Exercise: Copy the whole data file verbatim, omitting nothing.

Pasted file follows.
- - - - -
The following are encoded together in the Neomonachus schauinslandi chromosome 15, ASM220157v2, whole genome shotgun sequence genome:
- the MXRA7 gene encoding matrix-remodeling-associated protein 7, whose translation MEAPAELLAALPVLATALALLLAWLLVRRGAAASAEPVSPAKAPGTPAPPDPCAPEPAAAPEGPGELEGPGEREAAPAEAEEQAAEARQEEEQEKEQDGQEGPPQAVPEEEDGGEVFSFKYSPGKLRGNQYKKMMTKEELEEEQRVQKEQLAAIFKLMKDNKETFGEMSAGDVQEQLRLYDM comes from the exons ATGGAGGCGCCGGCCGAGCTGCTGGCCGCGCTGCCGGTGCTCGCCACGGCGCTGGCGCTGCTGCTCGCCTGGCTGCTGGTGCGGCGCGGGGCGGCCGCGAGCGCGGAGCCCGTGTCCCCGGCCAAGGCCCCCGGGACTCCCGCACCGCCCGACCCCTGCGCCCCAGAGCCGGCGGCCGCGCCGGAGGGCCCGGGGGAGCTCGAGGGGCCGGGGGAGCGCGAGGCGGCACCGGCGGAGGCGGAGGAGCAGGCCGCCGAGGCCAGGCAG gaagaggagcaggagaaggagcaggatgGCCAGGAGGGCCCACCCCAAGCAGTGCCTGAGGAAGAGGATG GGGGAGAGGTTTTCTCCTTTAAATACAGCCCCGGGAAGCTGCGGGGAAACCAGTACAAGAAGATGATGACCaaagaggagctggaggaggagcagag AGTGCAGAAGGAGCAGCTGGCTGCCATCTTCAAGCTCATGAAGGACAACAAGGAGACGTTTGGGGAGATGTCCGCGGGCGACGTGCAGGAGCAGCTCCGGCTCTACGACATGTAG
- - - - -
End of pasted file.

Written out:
The following are encoded together in the Neomonachus schauinslandi chromosome 15, ASM220157v2, whole genome shotgun sequence genome:
- the MXRA7 gene encoding matrix-remodeling-associated protein 7, whose translation MEAPAELLAALPVLATALALLLAWLLVRRGAAASAEPVSPAKAPGTPAPPDPCAPEPAAAPEGPGELEGPGEREAAPAEAEEQAAEARQEEEQEKEQDGQEGPPQAVPEEEDGGEVFSFKYSPGKLRGNQYKKMMTKEELEEEQRVQKEQLAAIFKLMKDNKETFGEMSAGDVQEQLRLYDM comes from the exons ATGGAGGCGCCGGCCGAGCTGCTGGCCGCGCTGCCGGTGCTCGCCACGGCGCTGGCGCTGCTGCTCGCCTGGCTGCTGGTGCGGCGCGGGGCGGCCGCGAGCGCGGAGCCCGTGTCCCCGGCCAAGGCCCCCGGGACTCCCGCACCGCCCGACCCCTGCGCCCCAGAGCCGGCGGCCGCGCCGGAGGGCCCGGGGGAGCTCGAGGGGCCGGGGGAGCGCGAGGCGGCACCGGCGGAGGCGGAGGAGCAGGCCGCCGAGGCCAGGCAG gaagaggagcaggagaaggagcaggatgGCCAGGAGGGCCCACCCCAAGCAGTGCCTGAGGAAGAGGATG GGGGAGAGGTTTTCTCCTTTAAATACAGCCCCGGGAAGCTGCGGGGAAACCAGTACAAGAAGATGATGACCaaagaggagctggaggaggagcagag AGTGCAGAAGGAGCAGCTGGCTGCCATCTTCAAGCTCATGAAGGACAACAAGGAGACGTTTGGGGAGATGTCCGCGGGCGACGTGCAGGAGCAGCTCCGGCTCTACGACATGTAG